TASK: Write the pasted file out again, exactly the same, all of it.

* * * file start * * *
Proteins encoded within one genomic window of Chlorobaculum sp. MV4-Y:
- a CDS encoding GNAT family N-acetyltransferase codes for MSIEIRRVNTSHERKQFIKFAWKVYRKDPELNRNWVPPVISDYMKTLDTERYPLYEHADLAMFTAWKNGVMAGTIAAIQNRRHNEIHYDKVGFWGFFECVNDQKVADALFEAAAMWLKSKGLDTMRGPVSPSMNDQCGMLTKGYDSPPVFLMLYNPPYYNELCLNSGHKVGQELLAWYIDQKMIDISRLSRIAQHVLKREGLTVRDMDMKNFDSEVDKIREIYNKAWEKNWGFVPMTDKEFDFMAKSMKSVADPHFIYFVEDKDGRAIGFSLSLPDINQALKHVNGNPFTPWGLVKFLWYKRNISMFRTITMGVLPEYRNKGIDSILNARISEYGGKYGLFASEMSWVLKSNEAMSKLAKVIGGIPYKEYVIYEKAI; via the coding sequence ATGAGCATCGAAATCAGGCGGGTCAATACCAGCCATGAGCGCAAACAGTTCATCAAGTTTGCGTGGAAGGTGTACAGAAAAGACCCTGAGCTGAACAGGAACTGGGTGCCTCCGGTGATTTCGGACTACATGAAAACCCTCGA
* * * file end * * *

Proteins encoded within one genomic window of Chlorobaculum sp. MV4-Y:
- a CDS encoding GNAT family N-acetyltransferase codes for MSIEIRRVNTSHERKQFIKFAWKVYRKDPELNRNWVPPVISDYMKTLDTERYPLYEHADLAMFTAWKNGVMAGTIAAIQNRRHNEIHYDKVGFWGFFECVNDQKVADALFEAAAMWLKSKGLDTMRGPVSPSMNDQCGMLTKGYDSPPVFLMLYNPPYYNELCLNSGHKVGQELLAWYIDQKMIDISRLSRIAQHVLKREGLTVRDMDMKNFDSEVDKIREIYNKAWEKNWGFVPMTDKEFDFMAKSMKSVADPHFIYFVEDKDGRAIGFSLSLPDINQALKHVNGNPFTPWGLVKFLWYKRNISMFRTITMGVLPEYRNKGIDSILNARISEYGGKYGLFASEMSWVLKSNEAMSKLAKVIGGIPYKEYVIYEKAI; via the coding sequence ATGAGCATCGAAATCAGGCGGGTCAATACCAGCCATGAGCGCAAACAGTTCATCAAGTTTGCGTGGAAGGTGTACAGAAAAGACCCTGAGCTGAACAGGAACTGGGTGCCTCCGGTGATTTCGGACTACATGAAAACCCTCGA